3. Article 21 is rather broad, and it includes the provisions of Articles 14 and 19. Article 21 declares a statute illegal only if it expressly violates Articles 14 and 19. As a result, the legislation governing passports is not unconstitutional.

4. Article 21 includes the phrase “procedure defined by statute,” and such a procedure does not have to pass the reasonability test.

5. When writing the constitution, the drafters discussed the American concept of “due process of law” and the British concept of “procedure defined by law.” The blatant omission of due process of the law from the Constitution’s provisions represents the framers’ mind-set which must be preserved and respected.


The Maneka Gandhi case is the latest in a long line of democratic victories. The Supreme Court’s sitting bench ruled unanimously in favor of the petitioner. This decision followed the Supreme Court’s decision in the Satwant Singh case, in which the Court ruled that the right to travel abroad falls under Article 21. The judgment was given by a seven-judge bench of the apex court comprising CJI M.H. Beg, Justices Y.V. Chandrachud, V.R. Krishna Iyer, P.N. Bhagwati, N.L. Untwalia, S. Murtaza Fazal Ali and P.S Kailasam and the major points are:

1. While the maxim used in Article 21 is “procedure defined by statute” rather than “due process of law,” the court changed the face of the Constitution by declaring that the procedure listed must be free of the vices of irrationality and arbitrariness.

2. The court overruled the rule laid down in the case of Gopalan, stating that the provisions of Articles 14, 19, and 21 have a special relationship, and that any law must pass the tests set forth in those provisions.

3. The court decided that the term “personal liberty” could not be interpreted in a narrow and strict context. According to the court, personal liberty must be considered in a diverse and liberal context. As a result, the meaning of Article 21 has been broadened. The court ordered that future courts widen Article 21’s horizons to include all Fundamental Rights and stop construing it in a narrower context.

4. The law held in the case of Satwant Singh guaranteed the “right of to travel abroad” falls within the framework of fundamental rights under Article 21.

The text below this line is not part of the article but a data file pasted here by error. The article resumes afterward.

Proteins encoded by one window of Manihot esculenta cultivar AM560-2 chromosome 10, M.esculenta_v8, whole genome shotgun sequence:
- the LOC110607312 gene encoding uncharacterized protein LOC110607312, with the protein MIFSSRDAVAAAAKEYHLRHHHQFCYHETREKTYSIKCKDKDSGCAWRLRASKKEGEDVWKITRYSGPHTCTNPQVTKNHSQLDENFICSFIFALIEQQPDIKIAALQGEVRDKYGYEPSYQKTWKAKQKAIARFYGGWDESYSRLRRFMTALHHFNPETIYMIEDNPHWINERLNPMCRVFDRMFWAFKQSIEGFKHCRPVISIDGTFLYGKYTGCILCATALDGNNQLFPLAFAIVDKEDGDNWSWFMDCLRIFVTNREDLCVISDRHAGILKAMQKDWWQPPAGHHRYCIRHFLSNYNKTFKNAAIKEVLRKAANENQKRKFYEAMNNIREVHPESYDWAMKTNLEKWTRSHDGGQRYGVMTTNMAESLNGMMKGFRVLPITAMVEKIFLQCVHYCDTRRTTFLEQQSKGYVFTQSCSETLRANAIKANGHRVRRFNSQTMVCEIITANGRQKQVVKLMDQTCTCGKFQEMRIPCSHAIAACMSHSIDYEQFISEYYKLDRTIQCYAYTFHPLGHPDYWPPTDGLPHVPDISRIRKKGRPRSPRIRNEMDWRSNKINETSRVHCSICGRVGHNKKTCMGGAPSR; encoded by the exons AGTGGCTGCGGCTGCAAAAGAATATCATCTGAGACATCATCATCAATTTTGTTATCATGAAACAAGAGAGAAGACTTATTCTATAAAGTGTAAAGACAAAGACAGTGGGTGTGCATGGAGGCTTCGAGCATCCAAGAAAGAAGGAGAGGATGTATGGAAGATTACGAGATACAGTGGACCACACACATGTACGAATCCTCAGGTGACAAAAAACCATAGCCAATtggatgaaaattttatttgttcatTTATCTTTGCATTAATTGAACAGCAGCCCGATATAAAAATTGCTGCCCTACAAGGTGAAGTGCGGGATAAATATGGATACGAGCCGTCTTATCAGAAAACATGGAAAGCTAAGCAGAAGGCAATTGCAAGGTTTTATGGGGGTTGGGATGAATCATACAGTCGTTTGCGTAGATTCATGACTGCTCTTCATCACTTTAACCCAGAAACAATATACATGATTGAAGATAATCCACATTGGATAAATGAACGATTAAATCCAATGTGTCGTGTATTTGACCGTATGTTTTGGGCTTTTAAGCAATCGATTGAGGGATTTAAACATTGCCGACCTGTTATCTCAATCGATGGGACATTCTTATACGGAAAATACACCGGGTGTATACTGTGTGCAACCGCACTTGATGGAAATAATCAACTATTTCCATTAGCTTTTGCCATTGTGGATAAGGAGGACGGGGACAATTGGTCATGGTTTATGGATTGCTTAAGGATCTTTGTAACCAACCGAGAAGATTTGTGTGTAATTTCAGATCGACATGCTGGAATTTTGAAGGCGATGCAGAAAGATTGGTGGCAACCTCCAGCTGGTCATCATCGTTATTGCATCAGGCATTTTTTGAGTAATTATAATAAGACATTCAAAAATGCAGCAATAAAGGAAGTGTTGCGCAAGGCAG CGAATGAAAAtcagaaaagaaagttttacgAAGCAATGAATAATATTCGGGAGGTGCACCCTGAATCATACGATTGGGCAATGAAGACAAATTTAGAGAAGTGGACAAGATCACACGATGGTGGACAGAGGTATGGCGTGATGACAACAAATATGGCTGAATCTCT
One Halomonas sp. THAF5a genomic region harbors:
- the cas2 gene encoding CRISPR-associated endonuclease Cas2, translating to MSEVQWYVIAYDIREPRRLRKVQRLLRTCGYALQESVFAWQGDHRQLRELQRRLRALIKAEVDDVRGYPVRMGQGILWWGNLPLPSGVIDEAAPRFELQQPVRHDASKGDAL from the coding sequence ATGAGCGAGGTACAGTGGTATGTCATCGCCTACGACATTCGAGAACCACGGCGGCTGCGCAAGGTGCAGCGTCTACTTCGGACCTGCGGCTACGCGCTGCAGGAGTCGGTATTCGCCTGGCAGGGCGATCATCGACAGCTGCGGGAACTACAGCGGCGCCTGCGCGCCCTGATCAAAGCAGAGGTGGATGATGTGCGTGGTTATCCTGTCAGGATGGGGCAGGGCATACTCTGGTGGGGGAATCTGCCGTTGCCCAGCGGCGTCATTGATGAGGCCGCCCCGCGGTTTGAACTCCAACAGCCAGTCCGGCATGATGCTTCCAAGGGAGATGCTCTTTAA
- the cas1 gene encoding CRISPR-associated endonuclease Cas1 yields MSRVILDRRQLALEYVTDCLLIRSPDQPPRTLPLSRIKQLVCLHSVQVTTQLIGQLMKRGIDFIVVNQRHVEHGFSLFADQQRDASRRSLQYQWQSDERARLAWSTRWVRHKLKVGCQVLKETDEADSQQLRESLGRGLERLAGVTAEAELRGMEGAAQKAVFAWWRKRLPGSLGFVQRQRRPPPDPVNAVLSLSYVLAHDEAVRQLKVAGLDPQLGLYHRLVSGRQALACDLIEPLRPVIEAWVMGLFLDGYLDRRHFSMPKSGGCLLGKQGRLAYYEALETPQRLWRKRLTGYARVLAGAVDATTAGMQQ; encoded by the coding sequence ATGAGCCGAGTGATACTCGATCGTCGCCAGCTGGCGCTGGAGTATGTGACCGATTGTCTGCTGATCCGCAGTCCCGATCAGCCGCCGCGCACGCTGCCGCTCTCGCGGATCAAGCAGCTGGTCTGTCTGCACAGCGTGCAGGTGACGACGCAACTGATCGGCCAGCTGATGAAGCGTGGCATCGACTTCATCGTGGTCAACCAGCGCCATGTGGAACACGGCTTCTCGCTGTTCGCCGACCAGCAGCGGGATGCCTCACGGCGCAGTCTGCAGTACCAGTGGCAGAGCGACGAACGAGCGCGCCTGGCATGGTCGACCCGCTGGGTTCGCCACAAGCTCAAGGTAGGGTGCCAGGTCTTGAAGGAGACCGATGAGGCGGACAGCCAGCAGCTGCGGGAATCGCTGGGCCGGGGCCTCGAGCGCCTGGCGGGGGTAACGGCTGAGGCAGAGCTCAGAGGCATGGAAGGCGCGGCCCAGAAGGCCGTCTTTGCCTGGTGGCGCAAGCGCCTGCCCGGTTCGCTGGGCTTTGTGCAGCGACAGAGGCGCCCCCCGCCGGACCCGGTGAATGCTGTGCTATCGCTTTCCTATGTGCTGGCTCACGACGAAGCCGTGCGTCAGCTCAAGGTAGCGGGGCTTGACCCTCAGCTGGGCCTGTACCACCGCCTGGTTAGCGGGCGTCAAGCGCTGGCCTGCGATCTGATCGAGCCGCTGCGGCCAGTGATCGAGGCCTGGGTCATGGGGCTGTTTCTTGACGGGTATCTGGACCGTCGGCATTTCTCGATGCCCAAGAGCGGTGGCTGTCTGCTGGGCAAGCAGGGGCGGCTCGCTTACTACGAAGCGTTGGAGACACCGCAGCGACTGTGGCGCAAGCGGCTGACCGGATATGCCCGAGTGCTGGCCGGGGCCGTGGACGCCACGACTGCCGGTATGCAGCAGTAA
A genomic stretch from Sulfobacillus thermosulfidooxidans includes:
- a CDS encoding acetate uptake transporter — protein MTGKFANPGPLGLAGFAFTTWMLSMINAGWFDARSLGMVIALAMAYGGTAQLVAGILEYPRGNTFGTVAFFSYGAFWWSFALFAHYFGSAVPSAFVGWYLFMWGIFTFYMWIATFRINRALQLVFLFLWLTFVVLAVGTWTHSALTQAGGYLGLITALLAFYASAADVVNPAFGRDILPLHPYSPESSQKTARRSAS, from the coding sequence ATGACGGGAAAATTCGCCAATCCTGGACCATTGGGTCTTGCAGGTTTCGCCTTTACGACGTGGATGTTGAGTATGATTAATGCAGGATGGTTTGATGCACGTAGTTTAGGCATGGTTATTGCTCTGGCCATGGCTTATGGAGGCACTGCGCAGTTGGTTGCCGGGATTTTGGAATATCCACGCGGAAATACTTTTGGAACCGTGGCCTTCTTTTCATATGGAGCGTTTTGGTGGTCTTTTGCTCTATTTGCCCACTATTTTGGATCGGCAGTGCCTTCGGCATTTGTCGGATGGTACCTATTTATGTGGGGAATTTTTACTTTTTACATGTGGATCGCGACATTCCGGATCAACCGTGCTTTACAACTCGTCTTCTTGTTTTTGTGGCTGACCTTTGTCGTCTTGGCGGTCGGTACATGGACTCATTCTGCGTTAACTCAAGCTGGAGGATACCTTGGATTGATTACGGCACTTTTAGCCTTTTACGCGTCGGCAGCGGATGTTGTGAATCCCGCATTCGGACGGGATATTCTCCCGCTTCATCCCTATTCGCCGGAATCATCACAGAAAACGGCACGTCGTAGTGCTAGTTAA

5. Neither Article 21 nor Article 19(1)(a) or 19(1)(b) of the Passport Act of 1967 was violated by Section 10(3)(c) (g). The court went on to say that the 1967 amendment did not violate Article 14. That the provision in question allows for an opportunity to be heard. The petitioner’s argument that the term “in the general public’s interest” is not ambiguous was dismissed by the court.

6. Sections 10(3)(c) and 10(5) are administrative orders, according to the court, and thus subject to challenge on the grounds of mala fide, unreasonableness, violation of natural justice, and ultra vires.

7. The court also advised the government to provide reasons in every case and to only use the prerogative of Section 10(5) of the 1967 act on rare occasions.

8. The privileges addressed in 19(1)(a) and 19(1)(g) are not limited to India’s territory.

Case Analysis:

In an admirable judgment, the court overturned Gopalan’s oppressive judgment. The people have benefited from the court’s decision. The court slammed the respondent’s argument that the legal action does not have to be just, equal, or rational. The point of the respondent that the statute is applicable as far as it is not overturned by the legislature. The court correctly dismissed the respondent’s flawed claim and provided a new broad and liberal view of the Right to Life and Personal Liberty. While the term “procedure defined by statute” rather than “due process of law” is used in Article 21, the court held that the procedure must be free of arbitrariness and irrationality. By ignoring the black mark that the legislature was attempting to depict, the court was able to honour and uphold the sanctity of the Constitution makers. The legal action must meet certain requirements in terms of being fair and just, and it cannot be discriminatory in depriving people of their fundamental freedoms.